East African Literature
East African Literature
the literature of the peoples of East Africa who speak the Swahili language and live in Kenya, Uganda, the United Republic of Tanzania, and Malawi and on the island of Mafia. These peoples have long maintained trade and cultural relations with Arabia, India, Iran, and Indonesia, so that the influence exerted by the cultures of these latter countries on Swahili literature is appreciable. There is a rich Swahili-language folklore, the spiritual heritage of all Africans speaking that language. Twentieth-century Swahili-language literature has become fragmented because of the rise in national consciousness and the formation of independent states in East Africa.
The oldest forms of folklore include mashaira songs, now firmly established in the literature. Folk stories combine African motifs, motifs from the Arabian “Thousand and One Nights” tales, and motifs from the Panchatantra legends in an intriguing way. The earliest known literary productions in Swahili are the Liongo songs (dating to the ninth through 14th centuries; Liongo was a hero from the Lamu region, a historical personage). Later historical chronicles (habari) and epic poems with a historical and religious content (tenzi) have been preserved in fragmentary form. Poems of a religious nature are associated with the propagation of Islam in East Africa. The early 20th century saw the appearance of the poem “Majimaji” by Abdel-Kerim bin Jamaldini, centered on an episode in the resistance of the African peoples to European colonizers.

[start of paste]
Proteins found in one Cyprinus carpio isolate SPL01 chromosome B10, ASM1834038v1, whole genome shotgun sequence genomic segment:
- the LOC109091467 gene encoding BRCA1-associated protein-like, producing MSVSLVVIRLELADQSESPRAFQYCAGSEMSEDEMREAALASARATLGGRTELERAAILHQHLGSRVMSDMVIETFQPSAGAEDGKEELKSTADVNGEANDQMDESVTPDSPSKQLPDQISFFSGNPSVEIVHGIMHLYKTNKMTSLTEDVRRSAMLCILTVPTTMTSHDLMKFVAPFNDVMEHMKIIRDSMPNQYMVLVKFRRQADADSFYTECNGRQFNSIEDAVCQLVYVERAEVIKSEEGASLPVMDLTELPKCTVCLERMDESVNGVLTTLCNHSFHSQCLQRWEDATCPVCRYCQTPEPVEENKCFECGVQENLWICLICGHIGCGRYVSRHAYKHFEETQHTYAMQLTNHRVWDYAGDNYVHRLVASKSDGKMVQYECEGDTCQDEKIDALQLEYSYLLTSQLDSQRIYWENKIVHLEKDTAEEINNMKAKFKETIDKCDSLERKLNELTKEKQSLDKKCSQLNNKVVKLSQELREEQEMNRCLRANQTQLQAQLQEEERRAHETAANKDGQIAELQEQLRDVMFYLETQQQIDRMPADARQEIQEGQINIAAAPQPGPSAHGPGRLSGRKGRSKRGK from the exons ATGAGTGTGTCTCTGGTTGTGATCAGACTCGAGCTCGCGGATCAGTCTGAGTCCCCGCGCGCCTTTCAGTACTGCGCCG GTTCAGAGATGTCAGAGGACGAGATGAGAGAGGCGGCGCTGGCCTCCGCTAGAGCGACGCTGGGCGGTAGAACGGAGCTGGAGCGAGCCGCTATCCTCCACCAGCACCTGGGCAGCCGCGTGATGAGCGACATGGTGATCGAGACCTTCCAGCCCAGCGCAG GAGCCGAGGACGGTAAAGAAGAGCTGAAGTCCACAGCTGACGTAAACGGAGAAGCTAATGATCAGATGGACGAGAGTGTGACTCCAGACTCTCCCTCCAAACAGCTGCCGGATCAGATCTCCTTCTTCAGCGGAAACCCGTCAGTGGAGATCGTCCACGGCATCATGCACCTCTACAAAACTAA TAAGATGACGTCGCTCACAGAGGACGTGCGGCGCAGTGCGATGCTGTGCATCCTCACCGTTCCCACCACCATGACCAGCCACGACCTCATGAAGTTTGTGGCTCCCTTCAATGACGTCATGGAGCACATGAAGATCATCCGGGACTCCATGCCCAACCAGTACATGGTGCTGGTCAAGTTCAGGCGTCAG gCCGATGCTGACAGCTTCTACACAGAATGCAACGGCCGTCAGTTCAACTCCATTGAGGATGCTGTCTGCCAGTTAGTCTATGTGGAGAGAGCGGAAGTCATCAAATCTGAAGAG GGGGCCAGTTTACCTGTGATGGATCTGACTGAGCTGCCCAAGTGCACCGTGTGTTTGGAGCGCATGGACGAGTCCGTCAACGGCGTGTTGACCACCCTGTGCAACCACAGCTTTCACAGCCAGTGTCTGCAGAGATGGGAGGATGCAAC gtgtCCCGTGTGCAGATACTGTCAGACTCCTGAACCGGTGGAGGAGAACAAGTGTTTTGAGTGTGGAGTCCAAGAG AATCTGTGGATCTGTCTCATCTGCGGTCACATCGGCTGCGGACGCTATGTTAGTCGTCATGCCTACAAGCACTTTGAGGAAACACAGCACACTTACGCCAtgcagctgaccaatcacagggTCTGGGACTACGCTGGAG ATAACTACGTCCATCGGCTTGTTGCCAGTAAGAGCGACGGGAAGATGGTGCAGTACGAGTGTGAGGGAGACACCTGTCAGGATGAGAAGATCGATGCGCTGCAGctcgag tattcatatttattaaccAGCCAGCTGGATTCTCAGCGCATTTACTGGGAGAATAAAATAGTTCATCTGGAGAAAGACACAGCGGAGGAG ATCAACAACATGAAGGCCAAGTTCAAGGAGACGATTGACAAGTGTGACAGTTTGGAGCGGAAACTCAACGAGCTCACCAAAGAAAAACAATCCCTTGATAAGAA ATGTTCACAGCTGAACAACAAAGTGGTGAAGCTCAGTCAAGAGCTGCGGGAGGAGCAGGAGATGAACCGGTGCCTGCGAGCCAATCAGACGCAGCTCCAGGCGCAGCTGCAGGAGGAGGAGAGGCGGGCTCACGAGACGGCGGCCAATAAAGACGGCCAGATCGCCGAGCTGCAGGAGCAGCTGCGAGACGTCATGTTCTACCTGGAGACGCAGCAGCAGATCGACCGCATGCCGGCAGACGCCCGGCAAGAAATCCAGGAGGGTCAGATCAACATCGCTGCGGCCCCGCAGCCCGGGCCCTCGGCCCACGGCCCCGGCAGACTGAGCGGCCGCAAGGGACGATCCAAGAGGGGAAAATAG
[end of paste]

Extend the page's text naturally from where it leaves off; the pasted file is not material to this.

The first newspapers, Habari and Kiongozi, appeared in the early 20th century. The periodicals Tazama and Mambo leo appeared in East Africa after World War II as vehicles for translated and original literature. Hadisi fupi (short stories) and hadisi ndefu (tales) are among the most popular genres in original literature. Works in these genres attest to a lack of professionalism in East African literature. The usual short-story plot has two people in love, elements of the detective story, and sometimes religious moralizing. One characteristic tendency is to remain within the scope of minor topics and intimate life experiences. A special place is reserved in Swahili literature for sketches and travel notes compiled by individual African travelers—for example, Swahili Travels, notes of three natives of Dar es Salaam providing detailed information on the customs and mores of inland tribes. There are also works in larger genres in Swahili that depict life realistically—for example, Liberation of Slaves, a novel by James Mbotela. Poetic works still preserve forms characteristic of folklore. Both narrative poems and short poetry are written in accentual verse with an equal number of accented syllables. Versification exhibits the ghazal structure.
I. P. IAKOVLEVA